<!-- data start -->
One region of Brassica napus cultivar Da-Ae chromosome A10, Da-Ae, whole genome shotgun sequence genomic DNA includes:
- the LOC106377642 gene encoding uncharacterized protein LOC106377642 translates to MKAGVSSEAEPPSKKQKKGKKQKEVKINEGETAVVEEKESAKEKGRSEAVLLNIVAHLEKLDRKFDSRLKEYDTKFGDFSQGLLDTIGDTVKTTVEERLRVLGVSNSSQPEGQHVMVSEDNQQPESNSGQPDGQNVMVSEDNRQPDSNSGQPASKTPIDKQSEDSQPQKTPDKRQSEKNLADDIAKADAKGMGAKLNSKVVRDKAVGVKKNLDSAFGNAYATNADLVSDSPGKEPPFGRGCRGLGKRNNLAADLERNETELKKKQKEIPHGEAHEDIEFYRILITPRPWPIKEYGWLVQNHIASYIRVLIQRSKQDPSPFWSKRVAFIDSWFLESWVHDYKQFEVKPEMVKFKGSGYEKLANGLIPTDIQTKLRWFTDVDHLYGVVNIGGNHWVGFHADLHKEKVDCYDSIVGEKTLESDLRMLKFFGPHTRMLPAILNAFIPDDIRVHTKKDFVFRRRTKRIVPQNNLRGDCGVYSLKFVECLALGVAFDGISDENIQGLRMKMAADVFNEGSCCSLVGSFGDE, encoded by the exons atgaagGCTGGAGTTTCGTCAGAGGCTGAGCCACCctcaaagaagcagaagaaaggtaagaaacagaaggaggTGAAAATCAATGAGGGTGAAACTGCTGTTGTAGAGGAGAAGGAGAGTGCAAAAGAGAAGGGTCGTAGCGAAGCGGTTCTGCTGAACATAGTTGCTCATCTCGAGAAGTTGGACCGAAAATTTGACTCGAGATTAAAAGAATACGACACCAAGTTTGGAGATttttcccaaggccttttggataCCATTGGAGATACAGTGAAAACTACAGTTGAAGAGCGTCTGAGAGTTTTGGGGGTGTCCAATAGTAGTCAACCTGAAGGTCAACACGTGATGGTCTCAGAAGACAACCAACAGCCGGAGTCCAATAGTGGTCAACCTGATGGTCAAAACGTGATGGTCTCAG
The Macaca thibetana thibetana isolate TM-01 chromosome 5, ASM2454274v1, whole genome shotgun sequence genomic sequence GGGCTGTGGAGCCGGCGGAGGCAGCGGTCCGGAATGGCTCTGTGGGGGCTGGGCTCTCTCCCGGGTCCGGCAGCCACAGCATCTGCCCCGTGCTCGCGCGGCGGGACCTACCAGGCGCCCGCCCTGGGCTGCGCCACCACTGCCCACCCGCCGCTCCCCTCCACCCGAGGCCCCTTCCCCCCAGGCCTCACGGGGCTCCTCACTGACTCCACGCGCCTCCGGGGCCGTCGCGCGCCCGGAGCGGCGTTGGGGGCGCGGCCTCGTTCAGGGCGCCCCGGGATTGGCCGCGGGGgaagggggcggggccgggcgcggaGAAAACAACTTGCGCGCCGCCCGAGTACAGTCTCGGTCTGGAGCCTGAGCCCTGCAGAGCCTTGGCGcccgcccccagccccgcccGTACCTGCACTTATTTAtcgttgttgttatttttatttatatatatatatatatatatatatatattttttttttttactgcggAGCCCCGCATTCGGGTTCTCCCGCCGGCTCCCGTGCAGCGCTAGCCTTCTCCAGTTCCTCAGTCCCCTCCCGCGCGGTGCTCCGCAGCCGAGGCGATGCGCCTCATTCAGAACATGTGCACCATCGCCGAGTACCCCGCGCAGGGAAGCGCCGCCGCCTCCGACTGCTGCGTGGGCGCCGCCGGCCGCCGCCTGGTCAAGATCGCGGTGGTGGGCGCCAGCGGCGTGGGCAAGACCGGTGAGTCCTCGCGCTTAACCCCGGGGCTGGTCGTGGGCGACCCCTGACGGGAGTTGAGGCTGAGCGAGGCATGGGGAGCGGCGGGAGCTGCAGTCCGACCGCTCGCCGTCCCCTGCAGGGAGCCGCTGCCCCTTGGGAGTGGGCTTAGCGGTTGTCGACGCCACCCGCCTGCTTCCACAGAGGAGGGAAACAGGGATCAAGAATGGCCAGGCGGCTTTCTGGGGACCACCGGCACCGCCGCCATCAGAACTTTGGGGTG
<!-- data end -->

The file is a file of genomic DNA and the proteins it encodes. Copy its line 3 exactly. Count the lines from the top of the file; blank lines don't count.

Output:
The Macaca thibetana thibetana isolate TM-01 chromosome 5, ASM2454274v1, whole genome shotgun sequence genomic sequence GGGCTGTGGAGCCGGCGGAGGCAGCGGTCCGGAATGGCTCTGTGGGGGCTGGGCTCTCTCCCGGGTCCGGCAGCCACAGCATCTGCCCCGTGCTCGCGCGGCGGGACCTACCAGGCGCCCGCCCTGGGCTGCGCCACCACTGCCCACCCGCCGCTCCCCTCCACCCGAGGCCCCTTCCCCCCAGGCCTCACGGGGCTCCTCACTGACTCCACGCGCCTCCGGGGCCGTCGCGCGCCCGGAGCGGCGTTGGGGGCGCGGCCTCGTTCAGGGCGCCCCGGGATTGGCCGCGGGGgaagggggcggggccgggcgcggaGAAAACAACTTGCGCGCCGCCCGAGTACAGTCTCGGTCTGGAGCCTGAGCCCTGCAGAGCCTTGGCGcccgcccccagccccgcccGTACCTGCACTTATTTAtcgttgttgttatttttatttatatatatatatatatatatatatatattttttttttttactgcggAGCCCCGCATTCGGGTTCTCCCGCCGGCTCCCGTGCAGCGCTAGCCTTCTCCAGTTCCTCAGTCCCCTCCCGCGCGGTGCTCCGCAGCCGAGGCGATGCGCCTCATTCAGAACATGTGCACCATCGCCGAGTACCCCGCGCAGGGAAGCGCCGCCGCCTCCGACTGCTGCGTGGGCGCCGCCGGCCGCCGCCTGGTCAAGATCGCGGTGGTGGGCGCCAGCGGCGTGGGCAAGACCGGTGAGTCCTCGCGCTTAACCCCGGGGCTGGTCGTGGGCGACCCCTGACGGGAGTTGAGGCTGAGCGAGGCATGGGGAGCGGCGGGAGCTGCAGTCCGACCGCTCGCCGTCCCCTGCAGGGAGCCGCTGCCCCTTGGGAGTGGGCTTAGCGGTTGTCGACGCCACCCGCCTGCTTCCACAGAGGAGGGAAACAGGGATCAAGAATGGCCAGGCGGCTTTCTGGGGACCACCGGCACCGCCGCCATCAGAACTTTGGGGTG